Many congregations will read out this passage in different languages - reminding the people that the mission is for all people. Unfortunately, this often stops there. 

The truth is that the church today is invited to share in the apostolic mission, to do great deeds of power by the influence of the Holy Spirit in the world. God is waiting for the church and its people to accept the spirit already poured out upon them. To go out of the doors of the church and out into the world. 

It is humorous that on this day where the spirit of God is so clear, that God will not be locked away behind religious closed doors....that literally thousands and thousands of Christians will hear this in churches across the world in huddled mass away from the world. 

The story of Acts inaugurates great stories of going out: 

In Acts 2 the apostles go out and 3,000 discover the Gospel. In Acts 8 Philip goes out to a city in Samaria and many Samaritans come to the Gospel. In Acts 8 Philip is take to meet the Ethiopian Eunuch who needs someone to help him understand the Gospel and he comes to know Christ. In Acts 22 Annanias helps Paul with his conversion by God - by going out to find Paul. In Acts 10 Peter goes out and bears witness to the Gospel and Cornelius comes to believe. AND the church is transformed and broken open for the gentiles regarding circumcision. In Acts 13 the Proconsul in Seleucia has the Gospel confirmed by Paul and Barnabas and is transformed by the Good News; as are many other gentiles soon after. There is Lydia the merchant who, along with her whole household, is baptized by Paul because he went you to the city of Thyatira and met her outside the gate. Later imprisoned there because of a healing the jailer would come to know God in Christ Jesus by their witness. Cionysius and Damaris come to know Christ by meeting Paul in his travels - Acts 17. In 18th chapter of Acts Crispus and his household come to believe in God through Christ Jesus along with other Corinthians because of Paul's witness. Priscilla and Aquila explain the Good News of God to Apollos and he comes to Christ in chapter 18 of Acts. In the next chapter 25 of the disciples of John are told about the Holy Spirit by Paul and come to believe and are baptized.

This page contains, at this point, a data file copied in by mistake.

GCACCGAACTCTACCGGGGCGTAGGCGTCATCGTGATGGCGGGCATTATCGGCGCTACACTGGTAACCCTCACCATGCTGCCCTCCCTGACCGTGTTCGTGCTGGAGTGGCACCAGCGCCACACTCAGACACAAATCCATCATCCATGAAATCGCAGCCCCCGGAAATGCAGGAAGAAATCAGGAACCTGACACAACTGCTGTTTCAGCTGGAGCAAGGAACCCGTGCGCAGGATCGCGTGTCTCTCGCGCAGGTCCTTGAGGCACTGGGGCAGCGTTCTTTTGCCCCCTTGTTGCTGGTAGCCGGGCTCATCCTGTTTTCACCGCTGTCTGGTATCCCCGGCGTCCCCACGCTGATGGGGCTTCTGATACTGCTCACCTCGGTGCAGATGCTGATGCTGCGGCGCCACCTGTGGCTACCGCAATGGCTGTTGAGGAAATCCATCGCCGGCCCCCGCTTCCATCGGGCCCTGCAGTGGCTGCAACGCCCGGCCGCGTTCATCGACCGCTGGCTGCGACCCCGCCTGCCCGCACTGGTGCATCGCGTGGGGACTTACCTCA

Not one, not one of these, happens in a religious setting or behind the closed doors of a church. The witness of the Holy Spirit is that the apostles are sent out and in being sent out come into contact with others and through their conversations and witness people are moved to be baptized because they desire to participate in the Good News of God through Jesus Christ. 

Imagine the names that heard the news but where never confirmed. Imagine the names of those who heard the news and came to believe later outside of the narrative. What is clear is that the Holy Spirit sends people out. 

So on this day of Pentecost as we imagine what God was doing, let us be clear that God was not imagining that we would be sitting in church with the doors closed to the outside world.